Robbie’s ascension has been great (and rapid). She’s also found herself in the unique position of having plenty of clout, and she’ll be afforded some level of control over her career, and some of the films she works on. She’s produced a number of his films so far, and that will undoubtedly continue. Sometimes however, I watch her, and I’ve found this similarly with Scarlett Johansson, that after a while, these blockbuster roles can become samey. She’s played Harley Quinn twice now, and unlikely for the last time. I loved Birds of Prey. It actually had a bit of an indie feel, and offered something against the grain. In part, perhaps why it underwhelmed at the box office. I’d guess her role as producer and having a very direct role in how the film turned out, gave it a fresh feeling too. So undoubtedly, alongside the financial appeal of these films and the status they can bring in the power circles, she still had an eye on the creative aspects and making Harley interesting. What can be injected into a new Pirates film?
The other gamble of course, is that the film overextends itself financially and bombs. She’d essentially be following up a ‘disappointing’ return for Birds of Prey (or whatever it’s called this week) with a another tanking big budget film. She has the small matter of another Suicide Squad too, and once again she’s kind of front and centre. She’s the bankable star and the main attraction, so on her head be it. She’s just coming up to 30. In another decade she’ll be cast asunder as a blockbuster lead (because lets face it, Hollywood will do that still, even though the guys can carry on well into their 50’s). She could carry on for decades mesmerising in indie films and support roles, but the worry is with every new blockbuster on a seemingly consistent run, that she loses a bit of the respect as a performer. It’s happened with many big stars past and present, you start coasting on your charisma. The roles lose that third dimension. On the flip side, it was great to see Scar-Jo step away from Marvel and blockbusters to deliver A Marriage Story and Jojo Rabbit. I sense those came from a creative stagnation you get from putting on your action heroine face one too many times and spending huge amounts of time in a lime green walled studio.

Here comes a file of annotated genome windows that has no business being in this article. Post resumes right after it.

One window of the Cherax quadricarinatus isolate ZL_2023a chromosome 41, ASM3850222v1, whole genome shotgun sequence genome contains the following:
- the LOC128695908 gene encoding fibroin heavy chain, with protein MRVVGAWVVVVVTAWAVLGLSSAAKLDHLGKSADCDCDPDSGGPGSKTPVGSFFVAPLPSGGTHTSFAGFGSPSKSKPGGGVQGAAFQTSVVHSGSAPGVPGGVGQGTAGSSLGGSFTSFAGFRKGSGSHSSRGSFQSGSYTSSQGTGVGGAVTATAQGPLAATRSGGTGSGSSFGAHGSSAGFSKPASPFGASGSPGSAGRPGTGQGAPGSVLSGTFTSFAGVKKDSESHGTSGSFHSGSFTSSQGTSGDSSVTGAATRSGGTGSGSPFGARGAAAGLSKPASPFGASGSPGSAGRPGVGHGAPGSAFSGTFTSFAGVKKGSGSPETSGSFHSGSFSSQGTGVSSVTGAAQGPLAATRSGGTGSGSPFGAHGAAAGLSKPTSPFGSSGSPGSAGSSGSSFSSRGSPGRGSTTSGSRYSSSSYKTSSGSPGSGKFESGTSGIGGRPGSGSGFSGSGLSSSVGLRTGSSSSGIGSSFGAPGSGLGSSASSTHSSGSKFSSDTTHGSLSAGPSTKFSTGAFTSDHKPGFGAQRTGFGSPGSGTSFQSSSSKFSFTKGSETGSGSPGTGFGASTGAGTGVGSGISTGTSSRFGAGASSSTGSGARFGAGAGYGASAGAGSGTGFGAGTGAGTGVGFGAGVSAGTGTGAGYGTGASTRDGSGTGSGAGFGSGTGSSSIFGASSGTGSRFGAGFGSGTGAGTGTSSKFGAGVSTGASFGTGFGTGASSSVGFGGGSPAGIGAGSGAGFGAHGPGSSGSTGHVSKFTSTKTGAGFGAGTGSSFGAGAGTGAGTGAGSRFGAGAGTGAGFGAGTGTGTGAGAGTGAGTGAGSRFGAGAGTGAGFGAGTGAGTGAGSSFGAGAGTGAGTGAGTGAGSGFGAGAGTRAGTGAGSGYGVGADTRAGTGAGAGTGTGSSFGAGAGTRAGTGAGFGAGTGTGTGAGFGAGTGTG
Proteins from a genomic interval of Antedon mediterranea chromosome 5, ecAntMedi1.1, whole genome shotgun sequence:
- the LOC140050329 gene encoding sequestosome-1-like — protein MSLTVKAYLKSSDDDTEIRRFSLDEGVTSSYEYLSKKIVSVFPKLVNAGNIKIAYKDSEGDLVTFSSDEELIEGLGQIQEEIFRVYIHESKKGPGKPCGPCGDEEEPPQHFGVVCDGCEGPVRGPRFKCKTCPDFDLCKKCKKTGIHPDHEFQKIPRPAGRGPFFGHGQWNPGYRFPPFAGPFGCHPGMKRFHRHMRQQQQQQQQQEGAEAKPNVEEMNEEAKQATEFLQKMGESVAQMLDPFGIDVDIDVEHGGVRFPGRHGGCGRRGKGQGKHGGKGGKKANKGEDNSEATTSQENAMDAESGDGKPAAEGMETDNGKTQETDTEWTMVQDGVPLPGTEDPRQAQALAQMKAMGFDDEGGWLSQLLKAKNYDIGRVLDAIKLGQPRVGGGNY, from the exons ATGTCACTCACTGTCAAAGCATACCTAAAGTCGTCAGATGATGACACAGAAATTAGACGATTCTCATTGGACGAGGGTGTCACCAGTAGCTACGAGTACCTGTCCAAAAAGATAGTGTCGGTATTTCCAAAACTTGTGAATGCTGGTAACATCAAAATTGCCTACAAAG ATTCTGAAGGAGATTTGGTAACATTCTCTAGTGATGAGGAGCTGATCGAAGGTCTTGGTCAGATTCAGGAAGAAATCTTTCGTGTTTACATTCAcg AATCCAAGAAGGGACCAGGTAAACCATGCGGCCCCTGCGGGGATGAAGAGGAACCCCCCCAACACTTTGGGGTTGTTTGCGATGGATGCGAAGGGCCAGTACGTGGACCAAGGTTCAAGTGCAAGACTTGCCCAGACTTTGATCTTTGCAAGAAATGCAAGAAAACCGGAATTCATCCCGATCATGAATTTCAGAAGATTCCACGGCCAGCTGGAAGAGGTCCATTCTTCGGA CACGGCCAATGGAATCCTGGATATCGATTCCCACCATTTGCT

What the future brings remains to be seen and it’ll certainly be interesting, but I hope future choices offer the possibility for Robbie to establish herself not just as a dazzling money maker, but as an actress of brave decisions and creative ferocity. To be remember as a great. She teased that power in I, Tonya, and working with the likes of Scorsese. She’ll be great as a leading light in blockbuster entertainment, undoubtedly. That said, I’d like to see her in roles that wreck you, with the kind of raw emotional power and magnetism that Gina Rowlands used to do (particularly alongside John Cassavetes). Robbie has that in her locker. That won’t come out in Barbie or Pirates of the Caribbean, but I hope we see plenty of it in the near future.
What do you think of Robbie starring in a new Pirates of the Caribbean? Let us know your thoughts in the comments or on our social channels @flickeringmyth…
Tom Jolliffe is an award winning screenwriter and passionate cinephile. He has a number of films out on DVD/VOD around the world and several releases due in 2020/21, including The Witches Of Amityville Academy (starring Emmy winner, Kira Reed Lorsch), Tooth Fairy: The Root of Evil and the star studded action film, Renegades. Find more info at the best personal site you’ll ever see here.